Britain's top-notch credit rating is expected to survive the threat of a downgrade because of the government's resolve to erase a huge budget deficit and the central bank's ability to print money.

Together these are seen keeping the country credible with investors even though it faces large risks to growth.

Rating agency Moody's slapped a negative outlook on Britain's triple-A rating late on Monday, saying the neighbouring euro zone crisis is intertwinned the country's fortunes and its economy and finances are too weak to cope with a major shock.

Economists and analysts said on Tuesday, however, that Britain was strong enough to get through without a downgrade. A Reuters snap poll of 10 economists taken after Moody's announcement gave only a median 27.5 percent chance that Britain would lose its triple-A standing.

Moody's issues a negative outlook if there is a one in three chance of a downgrade.

The warning, however, will stain the coalition government's economic record and a fuel the ongoing debate over whether a different policy mix to bring the economy back on the recovery track.

But while a downgrade would come as a major blow to Chancellor George Osborne, who has vowed to erase the budget deficit within five years, many economists doubt that it would significantly drive up borrowing costs for the country.

We do not expect the UK to be downgraded, but believe such an event would still not affect the draw of the gilt market, said Nomura economist Philip Rush.

Britain's recovery from the steep slump in 2008/2009 has been weak. Unemployment -- already at a 17-year high -- is set to rise further, and Bank of England governor Mervyn King has warned the way back to growth would be long and arduous.

But still, Britain is enjoying near record-low borrowing costs as investors view its bonds as a relative safe haven in the global debt storm despite a deficit worse than that of France, which saw its AAA-rating stripped by Standard & Poor's at the end of last year.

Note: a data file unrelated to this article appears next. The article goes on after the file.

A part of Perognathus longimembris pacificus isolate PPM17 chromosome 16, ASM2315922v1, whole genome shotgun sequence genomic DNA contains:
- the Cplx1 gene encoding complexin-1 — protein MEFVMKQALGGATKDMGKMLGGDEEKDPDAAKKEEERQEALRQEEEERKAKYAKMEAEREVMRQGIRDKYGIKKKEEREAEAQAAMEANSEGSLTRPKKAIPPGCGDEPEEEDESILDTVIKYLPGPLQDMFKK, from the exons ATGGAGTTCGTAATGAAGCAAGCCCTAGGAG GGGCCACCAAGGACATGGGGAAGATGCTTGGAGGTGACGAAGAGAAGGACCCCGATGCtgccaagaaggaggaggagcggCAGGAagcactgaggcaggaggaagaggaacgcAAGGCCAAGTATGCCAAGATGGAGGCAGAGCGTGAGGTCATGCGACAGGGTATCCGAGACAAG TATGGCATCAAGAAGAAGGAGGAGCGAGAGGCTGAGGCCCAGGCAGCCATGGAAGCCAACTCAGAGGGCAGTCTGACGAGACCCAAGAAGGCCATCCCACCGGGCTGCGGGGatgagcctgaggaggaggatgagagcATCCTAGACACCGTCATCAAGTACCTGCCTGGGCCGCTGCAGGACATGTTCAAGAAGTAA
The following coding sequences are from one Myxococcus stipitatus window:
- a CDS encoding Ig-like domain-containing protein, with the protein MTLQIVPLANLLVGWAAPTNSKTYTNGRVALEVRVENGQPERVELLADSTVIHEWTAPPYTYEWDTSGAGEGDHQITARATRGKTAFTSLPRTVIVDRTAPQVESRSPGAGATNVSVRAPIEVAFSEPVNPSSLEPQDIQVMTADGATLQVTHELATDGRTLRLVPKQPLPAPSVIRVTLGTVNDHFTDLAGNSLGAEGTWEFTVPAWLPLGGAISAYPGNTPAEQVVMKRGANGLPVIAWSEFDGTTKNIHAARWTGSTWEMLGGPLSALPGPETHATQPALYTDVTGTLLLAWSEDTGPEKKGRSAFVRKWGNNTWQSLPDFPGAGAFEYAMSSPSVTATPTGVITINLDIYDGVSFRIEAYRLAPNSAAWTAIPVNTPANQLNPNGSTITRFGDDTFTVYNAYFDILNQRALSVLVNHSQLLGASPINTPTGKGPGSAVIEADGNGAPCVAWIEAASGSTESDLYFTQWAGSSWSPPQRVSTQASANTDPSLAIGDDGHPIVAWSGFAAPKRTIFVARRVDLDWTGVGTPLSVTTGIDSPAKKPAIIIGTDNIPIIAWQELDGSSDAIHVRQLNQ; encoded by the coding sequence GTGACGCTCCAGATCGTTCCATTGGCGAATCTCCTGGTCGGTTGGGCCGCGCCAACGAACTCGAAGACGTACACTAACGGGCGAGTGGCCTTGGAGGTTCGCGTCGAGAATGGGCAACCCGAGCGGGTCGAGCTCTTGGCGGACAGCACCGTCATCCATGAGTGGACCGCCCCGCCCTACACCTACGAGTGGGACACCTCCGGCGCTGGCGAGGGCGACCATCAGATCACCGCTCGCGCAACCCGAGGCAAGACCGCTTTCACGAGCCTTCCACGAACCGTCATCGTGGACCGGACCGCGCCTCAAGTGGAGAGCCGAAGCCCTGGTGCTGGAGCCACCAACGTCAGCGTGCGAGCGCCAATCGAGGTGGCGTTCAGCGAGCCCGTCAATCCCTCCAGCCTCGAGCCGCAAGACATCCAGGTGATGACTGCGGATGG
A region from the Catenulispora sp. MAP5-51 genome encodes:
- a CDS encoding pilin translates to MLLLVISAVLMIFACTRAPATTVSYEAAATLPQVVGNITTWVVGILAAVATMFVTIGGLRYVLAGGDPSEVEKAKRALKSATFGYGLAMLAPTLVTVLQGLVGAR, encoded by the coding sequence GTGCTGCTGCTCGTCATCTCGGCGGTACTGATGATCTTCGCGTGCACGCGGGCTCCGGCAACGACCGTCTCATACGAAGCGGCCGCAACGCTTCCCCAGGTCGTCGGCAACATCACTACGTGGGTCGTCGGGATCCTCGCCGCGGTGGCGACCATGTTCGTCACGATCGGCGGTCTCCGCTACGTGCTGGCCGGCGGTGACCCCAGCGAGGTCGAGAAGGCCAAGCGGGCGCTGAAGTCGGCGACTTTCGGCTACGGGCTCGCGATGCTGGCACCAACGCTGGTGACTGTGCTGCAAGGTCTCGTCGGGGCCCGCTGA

Britain, which has already had to give up on balancing the books by the time of the next election in 2015, is aiming for a budget deficit of 8.4 percent of national economic output in the 2011/12 fiscal year, falling to 7.6 percent in 2012/13.

In contrast, France is hoping to run a budget deficit of about 4.5 percent of national economic output this year, while the United States is seen posting a deficit of 6.2 percent.


There are several crucial factors why Britain is seen as safer than most. The average maturity of its debt -- which dictates when the government has to reimburse investors -- is 14 years, much longer than many nations, according to the Debt Management Office, giving it a lot of breathing space.

And the central bank has just embarked on another 50 billion pounds round of quantitative easing purchases. The Bank of England is still there as the buyer of last resort and it is still buying more gilts than the DMO is issuing, said Monument Securities strategist Marc Ostwald.

Moody's itself noted the Bank of England's key role in safeguarding investors' trust as well as the limited risk of not finding buyers for its debt.

The UK has the lowest refinancing risk of all the large AAA economies, based on the average maturity of the UK's debt stock, ... its large domestic investor base, and the willingness and ability of its central bank to undertake accommodative monetary policy, Moody's said.

Politically, nonetheless, the loss of the top-rating would be a big blow for a government that has pinned its fortunes on reviving Britain's economy by rapidly reducing a record budget deficit and safeguarding its top-notch credit rating.

Both of those goals now look to be in danger.

Chancellor Osborne, committed to slashing spending by about a fifth across government departments before the next election in 2015, faces the increasingly tough task of pushing through cuts while steering Britain away from a slump.

Treasury sources indicate that the credit rating must be protected at all costs, a sign that Osborne could even pledge to make further cuts if needed to keep financial markets on side.

The government will stick to its plan to meet its fiscal mandate, one source said.

But sources say there are also senior Treasury officials who worry that the rating is at risk and that the government will struggle to deliver its cuts agenda, given its ambition, because of the danger of a prolonged economic stagnation. Officials also worry critics will now be able to label the coalition's economic policy a failure and that voters could respond.

The Labour party, in desperate need of a boost to stand a real chance of election victory in 2015, seized on Moody's move to accuse the Conservatives of putting the economy at risk. My policy has been consistently not to say you should set your economic policy by what the credit ratings agencies say, said Labour's finance spokesman - and former cabinet minister - Ed Balls.

(Additional reporting by Sudip Kar-Gupta. Editing by Jeremy Gaunt)